Here is another thoughtful article, this time from The Chronicle of Higher Education, about the need to theorize the role of software in digital media, especially the way users interact with digital materials (the article is linked below). Although not the major point of the article, the author Lev Manovich makes an interesting observation about digital humanities:
Over the past few years, a growing number of scholars in the digital humanities have started to use computational tools to analyze large sets of static digitized cultural artifacts, such as 19th-century novels or the letters of Enlightenment thinkers. They follow traditional humanities approaches—looking at the cultural objects (rather than peoples’ interaction with these objects). What has changed is the scale, not the method.
Instead, Manovich argues that “peoples’ interaction with these objects” — not documents, but performances–is the data of the future, and software not only makes new sorts of interactions possible, it is also the means for tracking and analyzing those interactions.
via The Algorithms of Our Lives – The Chronicle Review – The Chronicle of Higher Education.
Miriam Posner, coordinator of the digital humanities program at the University of California at Los Angeles, posts some cautionary remarks at Inside Higher Ed regarding the future of alt-ac jobs: some cautions I had not necessarily considered. The entire article is linked below:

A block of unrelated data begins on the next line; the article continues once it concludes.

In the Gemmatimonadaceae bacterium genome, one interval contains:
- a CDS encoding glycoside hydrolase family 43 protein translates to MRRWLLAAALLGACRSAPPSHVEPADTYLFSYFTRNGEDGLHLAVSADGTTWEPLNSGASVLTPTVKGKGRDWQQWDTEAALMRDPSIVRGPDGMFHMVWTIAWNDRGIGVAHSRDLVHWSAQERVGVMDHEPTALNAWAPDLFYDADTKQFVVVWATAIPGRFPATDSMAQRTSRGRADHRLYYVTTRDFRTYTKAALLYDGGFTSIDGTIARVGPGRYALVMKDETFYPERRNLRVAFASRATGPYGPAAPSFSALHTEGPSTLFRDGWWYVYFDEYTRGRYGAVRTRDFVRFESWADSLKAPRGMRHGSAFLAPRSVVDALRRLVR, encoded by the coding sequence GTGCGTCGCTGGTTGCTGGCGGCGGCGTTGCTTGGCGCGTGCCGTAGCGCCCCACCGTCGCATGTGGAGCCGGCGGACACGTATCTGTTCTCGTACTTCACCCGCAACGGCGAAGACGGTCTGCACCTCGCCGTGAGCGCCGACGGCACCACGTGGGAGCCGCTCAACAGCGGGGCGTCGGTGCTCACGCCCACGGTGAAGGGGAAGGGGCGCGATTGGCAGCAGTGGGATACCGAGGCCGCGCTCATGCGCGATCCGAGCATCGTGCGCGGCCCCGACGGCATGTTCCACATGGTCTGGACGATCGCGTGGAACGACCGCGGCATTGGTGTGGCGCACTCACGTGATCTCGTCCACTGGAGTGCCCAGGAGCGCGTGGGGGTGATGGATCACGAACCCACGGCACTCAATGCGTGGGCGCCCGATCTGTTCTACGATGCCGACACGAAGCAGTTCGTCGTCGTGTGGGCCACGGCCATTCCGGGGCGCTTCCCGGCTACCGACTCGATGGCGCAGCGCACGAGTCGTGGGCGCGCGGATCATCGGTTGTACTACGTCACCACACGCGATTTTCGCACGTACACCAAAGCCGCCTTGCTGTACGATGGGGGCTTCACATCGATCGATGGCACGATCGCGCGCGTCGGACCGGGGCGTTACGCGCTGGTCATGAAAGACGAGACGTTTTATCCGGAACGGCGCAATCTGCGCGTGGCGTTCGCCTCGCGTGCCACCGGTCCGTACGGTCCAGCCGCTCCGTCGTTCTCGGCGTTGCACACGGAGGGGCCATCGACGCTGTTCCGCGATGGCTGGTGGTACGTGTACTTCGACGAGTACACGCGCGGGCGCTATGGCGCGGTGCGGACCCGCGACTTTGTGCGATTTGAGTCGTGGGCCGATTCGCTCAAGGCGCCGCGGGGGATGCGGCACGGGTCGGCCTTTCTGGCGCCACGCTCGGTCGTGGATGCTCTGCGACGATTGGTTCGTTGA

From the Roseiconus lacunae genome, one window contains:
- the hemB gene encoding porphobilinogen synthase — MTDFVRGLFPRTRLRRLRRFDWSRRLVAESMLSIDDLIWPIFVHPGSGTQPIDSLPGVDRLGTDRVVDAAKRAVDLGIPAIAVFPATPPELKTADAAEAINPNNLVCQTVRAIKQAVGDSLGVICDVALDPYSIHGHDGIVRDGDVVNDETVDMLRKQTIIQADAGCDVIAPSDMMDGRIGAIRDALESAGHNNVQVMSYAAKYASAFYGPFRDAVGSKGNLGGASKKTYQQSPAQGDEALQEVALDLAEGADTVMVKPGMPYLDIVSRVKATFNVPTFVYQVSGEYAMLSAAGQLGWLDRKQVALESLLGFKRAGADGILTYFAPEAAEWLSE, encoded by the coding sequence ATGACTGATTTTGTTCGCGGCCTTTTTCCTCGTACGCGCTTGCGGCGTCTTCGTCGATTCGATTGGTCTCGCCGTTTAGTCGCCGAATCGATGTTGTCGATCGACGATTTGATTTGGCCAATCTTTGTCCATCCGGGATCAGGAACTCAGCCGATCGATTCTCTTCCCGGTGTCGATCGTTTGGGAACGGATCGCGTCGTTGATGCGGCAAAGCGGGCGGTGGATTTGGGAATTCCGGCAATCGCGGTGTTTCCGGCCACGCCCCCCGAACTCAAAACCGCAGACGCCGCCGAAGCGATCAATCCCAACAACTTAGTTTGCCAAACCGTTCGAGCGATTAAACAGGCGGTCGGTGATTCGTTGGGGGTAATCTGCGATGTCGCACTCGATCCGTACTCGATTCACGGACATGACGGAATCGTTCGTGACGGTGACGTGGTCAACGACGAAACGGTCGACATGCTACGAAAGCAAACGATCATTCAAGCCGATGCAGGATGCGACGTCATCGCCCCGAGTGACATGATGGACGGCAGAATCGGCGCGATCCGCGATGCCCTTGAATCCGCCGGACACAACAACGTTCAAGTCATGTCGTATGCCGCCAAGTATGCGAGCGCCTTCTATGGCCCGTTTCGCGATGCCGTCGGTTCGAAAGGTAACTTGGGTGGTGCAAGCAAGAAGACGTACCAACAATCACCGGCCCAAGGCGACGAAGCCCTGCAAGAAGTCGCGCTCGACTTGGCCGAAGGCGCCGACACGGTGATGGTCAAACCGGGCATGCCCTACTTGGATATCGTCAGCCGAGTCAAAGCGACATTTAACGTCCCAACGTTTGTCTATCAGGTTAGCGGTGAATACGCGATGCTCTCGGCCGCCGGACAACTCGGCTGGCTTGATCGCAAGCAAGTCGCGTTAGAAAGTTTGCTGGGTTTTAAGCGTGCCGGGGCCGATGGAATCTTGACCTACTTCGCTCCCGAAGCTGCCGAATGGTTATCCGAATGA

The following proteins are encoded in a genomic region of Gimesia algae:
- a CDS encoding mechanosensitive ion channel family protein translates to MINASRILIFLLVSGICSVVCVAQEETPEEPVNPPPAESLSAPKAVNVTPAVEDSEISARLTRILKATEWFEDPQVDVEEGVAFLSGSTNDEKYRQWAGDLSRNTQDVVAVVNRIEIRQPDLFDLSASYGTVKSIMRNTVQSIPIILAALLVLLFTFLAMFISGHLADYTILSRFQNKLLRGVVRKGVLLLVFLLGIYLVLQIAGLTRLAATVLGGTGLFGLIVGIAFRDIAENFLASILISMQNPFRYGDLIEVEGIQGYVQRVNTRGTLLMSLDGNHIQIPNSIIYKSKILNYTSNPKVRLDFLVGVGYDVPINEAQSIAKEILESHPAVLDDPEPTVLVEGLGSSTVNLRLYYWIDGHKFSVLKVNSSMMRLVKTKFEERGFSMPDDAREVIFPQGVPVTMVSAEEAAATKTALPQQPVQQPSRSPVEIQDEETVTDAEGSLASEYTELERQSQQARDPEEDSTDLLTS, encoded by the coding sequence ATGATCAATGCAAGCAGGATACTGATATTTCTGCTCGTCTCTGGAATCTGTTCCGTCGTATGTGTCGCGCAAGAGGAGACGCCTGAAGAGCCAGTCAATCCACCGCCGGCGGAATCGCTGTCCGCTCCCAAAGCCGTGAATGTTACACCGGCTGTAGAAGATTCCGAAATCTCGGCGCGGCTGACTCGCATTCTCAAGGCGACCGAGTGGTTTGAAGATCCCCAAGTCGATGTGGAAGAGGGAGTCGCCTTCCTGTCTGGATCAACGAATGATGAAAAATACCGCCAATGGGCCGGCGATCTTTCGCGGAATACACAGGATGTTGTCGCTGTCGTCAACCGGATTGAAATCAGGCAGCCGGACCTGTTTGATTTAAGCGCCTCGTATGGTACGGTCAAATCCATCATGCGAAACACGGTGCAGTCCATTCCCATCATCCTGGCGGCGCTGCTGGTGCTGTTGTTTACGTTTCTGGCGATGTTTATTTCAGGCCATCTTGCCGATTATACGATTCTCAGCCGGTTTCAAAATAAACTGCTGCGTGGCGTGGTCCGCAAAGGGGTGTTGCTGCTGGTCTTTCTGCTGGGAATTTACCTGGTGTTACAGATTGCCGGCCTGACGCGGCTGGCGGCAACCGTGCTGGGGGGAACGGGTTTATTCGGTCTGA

But I do hope to give you pause as you consider what a university would look like if it were populated by many more people like me: flexible employees, carrying out a great deal of administrative work, whose time is managed by someone else, who do research when they can carve out the time, whose work belongs to someone else, and who have no voice in faculty governance. The picture begins to look a lot like a corporation. These alt-ac gigs can be great jobs, but they differ in some fundamental ways from faculty jobs as they have been traditionally understood — and not because we’re doing different work, but because we’re doing that work on very different terms. I think we begin to see why so many administrators have embraced the alt-ac model, and why we need to ask ourselves whether this is the future we want for scholarly labor.
Read more: http://www.insidehighered.com/advice/2013/12/04/essay-asks-whether-alt-ac-careers-are-really-solution-academic-jobs-shortage#ixzz2obdZa6C0
Inside Higher Ed
The current issue of Digital Humanities Quarterly examines definitions and understandings of “The Literary” as inflected by the digital humanities.
Digital data and databases have become indisputable resources for literary study, not just for archival research but also literary interpretation, and the amount of data available in text form — think Google Books, Project Gutenberg, and UPenn’s Online Books Page — continues to grow at an astonishing rate. Big data is big news, and visualizations have attracted the attention of those usually focused on text. This situation begs the questions: What constitutes literary data, and what is the role of the literary in the digital humanities? These questions inspire this special issue of the DHQ.
DHQ: Digital Humanities Quarterly: The Literary And/As the Digital Humanities.
Conrad First: Home Page.
Here is another fascinating digital collection, this time on the works of Joseph Conrad as they were first published in periodicals, by the English Department at Upsalla University.